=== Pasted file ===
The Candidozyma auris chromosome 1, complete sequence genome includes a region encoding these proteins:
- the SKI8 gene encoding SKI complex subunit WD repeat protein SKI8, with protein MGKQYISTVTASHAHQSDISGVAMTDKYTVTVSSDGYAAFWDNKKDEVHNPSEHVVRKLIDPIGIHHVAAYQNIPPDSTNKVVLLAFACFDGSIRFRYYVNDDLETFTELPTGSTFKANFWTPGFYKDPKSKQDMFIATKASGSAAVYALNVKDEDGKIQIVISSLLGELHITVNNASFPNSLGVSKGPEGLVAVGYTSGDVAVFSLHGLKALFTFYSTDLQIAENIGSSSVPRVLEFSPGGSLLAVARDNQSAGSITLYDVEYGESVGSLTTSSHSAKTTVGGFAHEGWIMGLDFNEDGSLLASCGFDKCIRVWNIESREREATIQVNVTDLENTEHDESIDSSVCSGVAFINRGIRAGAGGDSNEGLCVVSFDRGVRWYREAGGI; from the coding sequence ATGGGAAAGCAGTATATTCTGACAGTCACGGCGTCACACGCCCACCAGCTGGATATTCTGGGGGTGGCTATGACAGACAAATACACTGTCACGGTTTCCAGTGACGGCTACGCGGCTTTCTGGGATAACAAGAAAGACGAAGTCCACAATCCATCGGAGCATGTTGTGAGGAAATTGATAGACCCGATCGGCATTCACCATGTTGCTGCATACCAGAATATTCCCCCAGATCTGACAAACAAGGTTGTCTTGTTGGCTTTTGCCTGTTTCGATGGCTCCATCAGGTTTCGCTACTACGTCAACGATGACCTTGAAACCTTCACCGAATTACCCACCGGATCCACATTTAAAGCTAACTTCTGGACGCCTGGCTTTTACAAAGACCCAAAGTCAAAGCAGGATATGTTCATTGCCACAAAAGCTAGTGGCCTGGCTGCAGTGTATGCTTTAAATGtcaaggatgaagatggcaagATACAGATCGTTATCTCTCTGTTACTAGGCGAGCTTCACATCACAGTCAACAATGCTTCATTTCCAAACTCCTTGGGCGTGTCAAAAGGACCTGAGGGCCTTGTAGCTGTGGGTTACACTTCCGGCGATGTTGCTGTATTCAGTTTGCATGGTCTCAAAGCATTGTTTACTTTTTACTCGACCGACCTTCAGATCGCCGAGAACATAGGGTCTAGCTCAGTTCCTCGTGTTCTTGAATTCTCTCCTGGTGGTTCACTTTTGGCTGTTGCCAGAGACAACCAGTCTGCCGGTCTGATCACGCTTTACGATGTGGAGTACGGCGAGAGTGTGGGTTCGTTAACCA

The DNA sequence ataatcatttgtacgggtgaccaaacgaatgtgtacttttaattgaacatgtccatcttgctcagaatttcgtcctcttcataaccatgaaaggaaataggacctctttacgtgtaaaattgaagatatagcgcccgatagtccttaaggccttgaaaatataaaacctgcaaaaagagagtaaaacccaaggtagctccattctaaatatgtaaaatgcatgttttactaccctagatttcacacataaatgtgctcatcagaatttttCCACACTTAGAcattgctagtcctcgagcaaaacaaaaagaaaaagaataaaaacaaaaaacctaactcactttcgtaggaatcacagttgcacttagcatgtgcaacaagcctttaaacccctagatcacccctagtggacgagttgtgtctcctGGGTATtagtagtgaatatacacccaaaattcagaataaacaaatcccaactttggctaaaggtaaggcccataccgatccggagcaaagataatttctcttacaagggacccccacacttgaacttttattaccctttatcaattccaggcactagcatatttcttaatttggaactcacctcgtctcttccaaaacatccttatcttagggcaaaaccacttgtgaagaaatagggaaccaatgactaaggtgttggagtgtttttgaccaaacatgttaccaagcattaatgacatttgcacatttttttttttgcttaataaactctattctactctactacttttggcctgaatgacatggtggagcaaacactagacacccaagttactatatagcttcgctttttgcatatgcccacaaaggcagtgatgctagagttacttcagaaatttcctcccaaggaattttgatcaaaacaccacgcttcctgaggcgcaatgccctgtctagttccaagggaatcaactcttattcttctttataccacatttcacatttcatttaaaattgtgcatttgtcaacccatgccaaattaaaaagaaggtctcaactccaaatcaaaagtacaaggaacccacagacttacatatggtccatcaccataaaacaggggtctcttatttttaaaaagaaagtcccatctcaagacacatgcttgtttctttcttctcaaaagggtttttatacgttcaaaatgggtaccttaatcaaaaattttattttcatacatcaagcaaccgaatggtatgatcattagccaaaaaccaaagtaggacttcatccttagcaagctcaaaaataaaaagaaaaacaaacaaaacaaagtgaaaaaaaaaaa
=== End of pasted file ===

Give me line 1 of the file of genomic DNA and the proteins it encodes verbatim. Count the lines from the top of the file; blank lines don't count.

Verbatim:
The Candidozyma auris chromosome 1, complete sequence genome includes a region encoding these proteins: